Your bike is broken, dead. stopped in its tracks. If you haven’t had it happen to you, well then you are lucky. Or maybe, just maybe, you are smarter than the inanimate mechanical object you depend on for fun or transportation. Over years of using, and in some cases abusing motorcycles, I’ve seen it all. So here is a little guide to keeping your machine running and avoiding some of the common mishaps I’ve either seen or experienced.
Four-Strokes Are Unreliable And Expensive To Fix Sure they are, that is why just about every car and truck on the road has a four-stroke and most farm and industrial equipment uses that type of motor. Maybe you were referring to your competition race bike motor then? Well, those happen to be extremely reliable for what they are, lightweight, high-horsepower engines that are run under crazy loads and hostile conditions. And they rarely break, you just hear about the few that do, and of course they were never abused in any way.
It’s not the engine type, its the use. When a four-stroke breaks it can often be attributed to a few common conditions, if you investigate. The number one killer of engines is over-revving. The stock rev limiter is set to preserve the valve train but just killing the spark isn’t enough to stop the violence that goes on when the things inside the motor are spun up that fast. The stretching, bending, flexing and floating that goes on when an engine is spinning at close to 15,000 RPM is enough on its own, but now you kill the combustion then re-light it a few strokes later, maybe the tire lands on the ground and adds even more impact right through the engine. Not even taking into consideration the downshifts that force the motor beyond the rev limiter sometimes. Then things start breaking, often catastrophically. It may not be during a high-rpm incident yet over time the adding up of multiple stresses will finally culminate in trouble. The tiny piston skirt is no match for the forces that would like it to go through the cylinder wall instead of sliding up and down inside of it. Light valve springs can’t shut the valve quick enough or conversely are strong enough to snap the lightweight valve in two in angst. And like any motor, dirt or debris getting past the air filter can be catastrophic.
There are coatings on just about every part yet they can’t protect against dirt, sand or dust. Hard on the clutch? That same material that hooks the clutch plates together also wears our bearing and piston/cylinder surfaces when carried through the motor in the oil. Most of the engine’s heat comes from slipping the clutch, heating up just like metal on a grinding wheel. You get way more out of the current crop of stock four-strokes that you’d ever imagined or deserved–as you push the envelope you test the durability.
Keeping fresh oil, quality fuel and clean air running through the engine should yield way past the manufacturers recommendations for parts replacements. Rev it out, heat it up and run contaminants through it and you’ll see why the manual says to change the piston every 20-hours. And the expense comes from the amount of parts that often need to be replaced. That same oil that lubricates the bike can also carry debris to places that need to be slipping, not skidding. Things that wouldn’t normally be damaged now are. So learning to have a feel for your bike, or even an ear for problems can be your first line of defense. Carefully checking the oil filter to see if there is unusual particulates is a smart move. Understanding how your riding habits wear a machine and taking care of things before they go wrong takes time and keeping records.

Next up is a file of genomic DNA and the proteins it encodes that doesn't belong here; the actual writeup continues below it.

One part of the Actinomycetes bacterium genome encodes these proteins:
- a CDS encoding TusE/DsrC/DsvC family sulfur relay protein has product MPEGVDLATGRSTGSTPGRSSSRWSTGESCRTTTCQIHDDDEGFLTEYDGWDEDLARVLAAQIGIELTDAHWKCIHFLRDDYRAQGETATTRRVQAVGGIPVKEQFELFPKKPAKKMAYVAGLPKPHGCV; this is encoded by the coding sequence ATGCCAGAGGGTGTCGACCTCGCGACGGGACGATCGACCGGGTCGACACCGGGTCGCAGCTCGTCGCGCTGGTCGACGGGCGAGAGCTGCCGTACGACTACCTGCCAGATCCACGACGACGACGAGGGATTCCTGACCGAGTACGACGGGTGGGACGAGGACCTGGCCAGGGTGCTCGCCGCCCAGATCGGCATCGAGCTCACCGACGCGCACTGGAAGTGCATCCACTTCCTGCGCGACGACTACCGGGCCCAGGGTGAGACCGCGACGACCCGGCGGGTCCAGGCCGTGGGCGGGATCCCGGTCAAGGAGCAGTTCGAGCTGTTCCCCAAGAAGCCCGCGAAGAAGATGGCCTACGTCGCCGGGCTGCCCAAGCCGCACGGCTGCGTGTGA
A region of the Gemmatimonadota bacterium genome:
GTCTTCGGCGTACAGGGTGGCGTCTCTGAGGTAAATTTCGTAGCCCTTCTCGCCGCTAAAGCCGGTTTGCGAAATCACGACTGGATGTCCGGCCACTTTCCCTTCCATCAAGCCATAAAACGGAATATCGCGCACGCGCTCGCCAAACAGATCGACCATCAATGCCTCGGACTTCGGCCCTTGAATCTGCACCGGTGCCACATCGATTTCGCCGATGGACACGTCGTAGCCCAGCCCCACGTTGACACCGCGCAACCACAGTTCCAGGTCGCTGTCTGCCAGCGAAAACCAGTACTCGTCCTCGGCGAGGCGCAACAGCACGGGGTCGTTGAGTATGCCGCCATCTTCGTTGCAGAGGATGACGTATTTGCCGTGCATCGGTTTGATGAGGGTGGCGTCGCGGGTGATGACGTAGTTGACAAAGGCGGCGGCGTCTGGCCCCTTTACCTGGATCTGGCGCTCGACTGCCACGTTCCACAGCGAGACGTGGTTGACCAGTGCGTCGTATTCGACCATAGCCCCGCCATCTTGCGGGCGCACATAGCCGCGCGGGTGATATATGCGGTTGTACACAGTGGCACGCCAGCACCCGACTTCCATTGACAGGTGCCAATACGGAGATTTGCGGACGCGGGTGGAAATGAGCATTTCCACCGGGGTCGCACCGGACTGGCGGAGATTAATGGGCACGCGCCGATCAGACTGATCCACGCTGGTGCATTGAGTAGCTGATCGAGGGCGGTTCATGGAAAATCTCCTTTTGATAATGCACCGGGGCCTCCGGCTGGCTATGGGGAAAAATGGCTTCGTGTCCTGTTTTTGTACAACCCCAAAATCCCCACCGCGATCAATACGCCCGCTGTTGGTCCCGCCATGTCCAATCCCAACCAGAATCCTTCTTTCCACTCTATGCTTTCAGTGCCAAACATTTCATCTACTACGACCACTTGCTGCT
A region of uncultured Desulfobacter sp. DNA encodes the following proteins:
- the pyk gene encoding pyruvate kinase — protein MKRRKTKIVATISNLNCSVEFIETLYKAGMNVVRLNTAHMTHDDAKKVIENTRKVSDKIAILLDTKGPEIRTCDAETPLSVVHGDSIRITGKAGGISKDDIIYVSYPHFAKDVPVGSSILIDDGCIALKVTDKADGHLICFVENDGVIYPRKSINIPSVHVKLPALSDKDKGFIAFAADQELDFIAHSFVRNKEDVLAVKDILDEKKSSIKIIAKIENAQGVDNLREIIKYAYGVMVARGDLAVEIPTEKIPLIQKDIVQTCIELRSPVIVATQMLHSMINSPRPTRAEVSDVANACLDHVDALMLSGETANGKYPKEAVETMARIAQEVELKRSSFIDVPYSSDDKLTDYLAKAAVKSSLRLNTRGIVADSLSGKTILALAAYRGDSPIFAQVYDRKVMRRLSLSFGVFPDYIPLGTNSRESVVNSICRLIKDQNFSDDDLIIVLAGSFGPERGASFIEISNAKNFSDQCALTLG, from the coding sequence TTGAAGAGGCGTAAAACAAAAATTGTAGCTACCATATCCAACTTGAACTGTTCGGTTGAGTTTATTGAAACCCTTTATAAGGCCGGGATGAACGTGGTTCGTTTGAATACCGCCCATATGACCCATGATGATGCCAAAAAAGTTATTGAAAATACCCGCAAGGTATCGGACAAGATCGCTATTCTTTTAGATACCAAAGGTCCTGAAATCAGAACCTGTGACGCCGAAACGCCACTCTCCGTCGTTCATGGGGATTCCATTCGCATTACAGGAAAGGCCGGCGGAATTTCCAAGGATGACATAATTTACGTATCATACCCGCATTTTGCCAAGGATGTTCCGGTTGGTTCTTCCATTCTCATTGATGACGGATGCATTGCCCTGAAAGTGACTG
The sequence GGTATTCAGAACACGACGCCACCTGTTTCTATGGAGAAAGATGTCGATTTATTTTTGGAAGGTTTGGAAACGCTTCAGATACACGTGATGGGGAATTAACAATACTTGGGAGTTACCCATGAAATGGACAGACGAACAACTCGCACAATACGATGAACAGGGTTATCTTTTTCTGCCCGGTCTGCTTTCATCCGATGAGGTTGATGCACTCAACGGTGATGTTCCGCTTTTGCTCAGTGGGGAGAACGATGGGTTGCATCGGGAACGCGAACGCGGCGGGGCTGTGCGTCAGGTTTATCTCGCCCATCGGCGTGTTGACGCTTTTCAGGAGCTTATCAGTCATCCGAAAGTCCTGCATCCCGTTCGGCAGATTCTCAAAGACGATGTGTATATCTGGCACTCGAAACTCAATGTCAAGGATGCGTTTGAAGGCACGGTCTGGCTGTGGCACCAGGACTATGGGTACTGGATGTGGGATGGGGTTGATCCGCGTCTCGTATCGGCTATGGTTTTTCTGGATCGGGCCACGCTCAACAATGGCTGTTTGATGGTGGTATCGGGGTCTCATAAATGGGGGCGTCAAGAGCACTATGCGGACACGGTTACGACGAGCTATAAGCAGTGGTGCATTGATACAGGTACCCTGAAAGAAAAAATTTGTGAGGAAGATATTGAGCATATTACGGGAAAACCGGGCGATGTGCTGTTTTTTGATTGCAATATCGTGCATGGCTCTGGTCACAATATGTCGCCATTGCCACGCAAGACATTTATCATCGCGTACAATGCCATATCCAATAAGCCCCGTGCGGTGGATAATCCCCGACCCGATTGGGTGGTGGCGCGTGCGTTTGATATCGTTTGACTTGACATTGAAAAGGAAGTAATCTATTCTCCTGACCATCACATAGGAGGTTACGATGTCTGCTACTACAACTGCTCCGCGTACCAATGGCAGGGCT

It Was Working Perfect Then… Well, right after it was running perfect and just before it is doing whatever it is doing right now, what did you do to it? There is the answer. Did you wash the bike? Maybe put gas in it? Did your friend turn off the gas or maybe a tie down smashed the kill button wires? It is very uncommon for something to just “break” for no reason and if it did, blame something electrical, because very few can understand that stuff.
It Wont Start. Well this can be common. Often more common for some than others, but aren’t all of these scenarios. Starting takes three things, fuel, compression, spark. If you have all three, then the engine will at least fire once or a few times.
The first check, and an easy one provided you have a kick starter or an easy way to turn the motor over by hand is to see if there is good compression. If you are confused if there is good compression, just take the spark plug out (which will help in the next steps) and compare it to when the spark plug is in. Little or no compression means little or no power, simple as that. And sometimes on four-strokes, hard starting is the first sign of tight valves since when cold they often let air sneak past them.